Sunday, February 7, 2010

Les Impôts (at the local tax office)

We’ve recently bought a car. Taking cabs has been fun for the first couple of weeks, but you quickly get tired of constantly having to agree the fare (which considering you’re Muzungus will be extortionate) before getting on it, and past 7pm it gets extremely difficult to find one at all, making social life a bit challenging.

So we found a car, in a reasonably bad shape, but we thought we’d rather invest in an old banger than witness mad motorcycle-taxis crash into our pretty new pumpkin. We bought it from a Burundian lady living nearby, whom I entertained with my conversational skills while Ginger Beer sneaked under the car to check the frame and engine. The lady then took a pencil and dutifully wrote a sales contract on a white sheet of paper, confirming that she had received the amount of XXX Burundian francs for the sale of a Geep, cross that out, Jeep to Monsieur Ginger Bear and Madame Nile Spatial. Never mind that there were children’s scribbles left by her son at the back of the page.

Once you’ve bought a new car, the next step is to proceed to a transfer of the legal documents at Les Impôts, the local tax office. After chasing the lady for a week to accompany me, we finally went together. Located at the back of a small street, between a bicycle repair shop and fruit stalls, Les Impôts is a very small office with decrepit green walls and 5 people sharing a couple of desks and 2 electronic type-writers. About 3 months ago, the Burundian government probably in need of money, requested all vehicles to get new license plates. While my lady friend disappeared in the back room to identify the old car plates kept in storage, I grabbed a chair and watched the flow of people nervously slipping into the office, armed with several papers wrapped in files of different colours. After they too were ushered into the back room, they came back and placed their file on the desk of a poor woman looking utterly bored, who was meticulously typing transfer papers VE-RY SLOW-LY with 2 fingers only, stopping every other minute to fan herself in a sigh of despair. An agitated taxi driver tried to sneak his file on top of the pile, but the wrath of the typing goddess left him shell-shocked and motionless for the next 25 minutes, during which he watched a lucky chap – who happened to know the woman – get his file promoted above his.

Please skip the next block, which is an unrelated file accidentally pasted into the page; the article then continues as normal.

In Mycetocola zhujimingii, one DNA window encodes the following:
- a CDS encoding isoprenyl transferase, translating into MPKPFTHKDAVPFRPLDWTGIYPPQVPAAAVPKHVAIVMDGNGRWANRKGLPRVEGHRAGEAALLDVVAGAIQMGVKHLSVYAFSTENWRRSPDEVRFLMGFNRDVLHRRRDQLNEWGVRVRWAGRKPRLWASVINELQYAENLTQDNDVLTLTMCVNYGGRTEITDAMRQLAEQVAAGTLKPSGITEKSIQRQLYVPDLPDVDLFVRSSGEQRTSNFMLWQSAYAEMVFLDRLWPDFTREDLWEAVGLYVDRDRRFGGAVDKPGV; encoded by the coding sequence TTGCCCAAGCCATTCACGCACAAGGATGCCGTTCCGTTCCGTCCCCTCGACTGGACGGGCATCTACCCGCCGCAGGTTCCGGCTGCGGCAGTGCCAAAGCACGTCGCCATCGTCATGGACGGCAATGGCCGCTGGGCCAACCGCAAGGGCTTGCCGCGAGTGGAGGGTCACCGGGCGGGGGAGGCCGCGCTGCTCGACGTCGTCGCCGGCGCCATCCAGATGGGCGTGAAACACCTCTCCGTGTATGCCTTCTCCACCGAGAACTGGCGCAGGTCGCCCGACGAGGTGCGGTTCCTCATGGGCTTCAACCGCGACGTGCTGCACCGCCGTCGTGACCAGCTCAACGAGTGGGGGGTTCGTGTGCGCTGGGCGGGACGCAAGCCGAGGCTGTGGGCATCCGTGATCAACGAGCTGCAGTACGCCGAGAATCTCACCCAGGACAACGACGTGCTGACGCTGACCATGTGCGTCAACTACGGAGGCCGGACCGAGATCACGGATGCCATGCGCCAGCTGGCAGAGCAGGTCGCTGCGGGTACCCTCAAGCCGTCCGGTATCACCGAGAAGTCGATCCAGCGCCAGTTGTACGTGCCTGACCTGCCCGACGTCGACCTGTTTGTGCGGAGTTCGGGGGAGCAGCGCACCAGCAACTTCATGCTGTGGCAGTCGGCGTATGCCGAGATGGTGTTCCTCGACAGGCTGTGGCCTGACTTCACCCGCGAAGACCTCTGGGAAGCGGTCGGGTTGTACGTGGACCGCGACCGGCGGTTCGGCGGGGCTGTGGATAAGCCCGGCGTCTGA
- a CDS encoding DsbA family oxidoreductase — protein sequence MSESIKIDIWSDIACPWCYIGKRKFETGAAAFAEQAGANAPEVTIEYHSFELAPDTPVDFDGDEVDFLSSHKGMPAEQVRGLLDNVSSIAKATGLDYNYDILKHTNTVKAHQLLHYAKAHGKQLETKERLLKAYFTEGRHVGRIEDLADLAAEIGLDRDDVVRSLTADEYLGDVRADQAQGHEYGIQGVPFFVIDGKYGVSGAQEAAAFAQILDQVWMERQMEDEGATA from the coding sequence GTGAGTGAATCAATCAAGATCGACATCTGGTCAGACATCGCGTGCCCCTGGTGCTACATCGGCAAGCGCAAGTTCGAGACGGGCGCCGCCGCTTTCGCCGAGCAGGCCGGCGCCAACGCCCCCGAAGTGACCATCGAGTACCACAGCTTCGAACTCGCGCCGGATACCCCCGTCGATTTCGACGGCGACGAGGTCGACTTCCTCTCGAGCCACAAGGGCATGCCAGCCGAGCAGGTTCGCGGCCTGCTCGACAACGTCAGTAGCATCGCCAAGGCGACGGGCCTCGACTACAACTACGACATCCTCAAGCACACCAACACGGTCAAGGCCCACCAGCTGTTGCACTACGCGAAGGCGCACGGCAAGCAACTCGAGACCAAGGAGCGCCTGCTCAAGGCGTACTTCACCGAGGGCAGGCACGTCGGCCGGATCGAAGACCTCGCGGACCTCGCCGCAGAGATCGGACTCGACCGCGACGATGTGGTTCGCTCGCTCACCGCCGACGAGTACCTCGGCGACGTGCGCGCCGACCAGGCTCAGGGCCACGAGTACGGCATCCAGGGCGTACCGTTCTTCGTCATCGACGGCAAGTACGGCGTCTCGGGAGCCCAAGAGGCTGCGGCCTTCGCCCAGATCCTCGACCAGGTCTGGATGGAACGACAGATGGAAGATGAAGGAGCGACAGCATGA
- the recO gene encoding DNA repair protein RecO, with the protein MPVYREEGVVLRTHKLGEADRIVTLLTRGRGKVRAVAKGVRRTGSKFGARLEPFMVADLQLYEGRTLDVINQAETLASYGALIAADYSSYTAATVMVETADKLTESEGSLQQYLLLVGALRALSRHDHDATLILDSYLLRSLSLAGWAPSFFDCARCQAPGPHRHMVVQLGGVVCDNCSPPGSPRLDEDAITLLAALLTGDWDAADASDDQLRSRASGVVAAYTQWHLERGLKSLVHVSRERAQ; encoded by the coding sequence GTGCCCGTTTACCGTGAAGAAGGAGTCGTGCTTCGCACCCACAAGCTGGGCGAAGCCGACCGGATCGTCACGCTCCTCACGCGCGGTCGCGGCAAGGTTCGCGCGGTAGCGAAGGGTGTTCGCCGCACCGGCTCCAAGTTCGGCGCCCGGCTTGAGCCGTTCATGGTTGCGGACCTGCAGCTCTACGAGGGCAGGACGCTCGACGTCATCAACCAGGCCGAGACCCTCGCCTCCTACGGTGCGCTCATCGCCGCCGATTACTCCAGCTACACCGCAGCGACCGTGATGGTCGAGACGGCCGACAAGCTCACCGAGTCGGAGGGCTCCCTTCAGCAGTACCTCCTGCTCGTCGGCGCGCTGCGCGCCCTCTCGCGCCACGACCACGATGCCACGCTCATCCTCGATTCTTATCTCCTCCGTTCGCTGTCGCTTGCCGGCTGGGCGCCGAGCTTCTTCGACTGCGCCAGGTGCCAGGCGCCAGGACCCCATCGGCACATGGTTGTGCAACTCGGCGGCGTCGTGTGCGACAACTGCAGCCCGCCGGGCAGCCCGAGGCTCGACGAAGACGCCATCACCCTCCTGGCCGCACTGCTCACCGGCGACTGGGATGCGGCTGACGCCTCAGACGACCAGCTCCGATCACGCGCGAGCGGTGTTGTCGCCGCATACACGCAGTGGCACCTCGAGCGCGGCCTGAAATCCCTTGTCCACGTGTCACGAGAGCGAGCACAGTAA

About 90 minutes later and with only 2 chapters left on the book I’d brought, my lady friend emerged from the back room with an air of dismay. “They can’t find the old car plates”, she announced, which didn’t surprise me as I had noticed the hill of plates left in a mess behind the woman’s desk. “But don’t worry”, she carried, “I’ve left him a little something to help him look for them. Once he calls me, probably this afternoon, we can go back and sort this out”. That’s right, I thought, the poor man just needs some encouragement to do his job. Or not, as it’s been 5 days now and the plates still haven’t been found.

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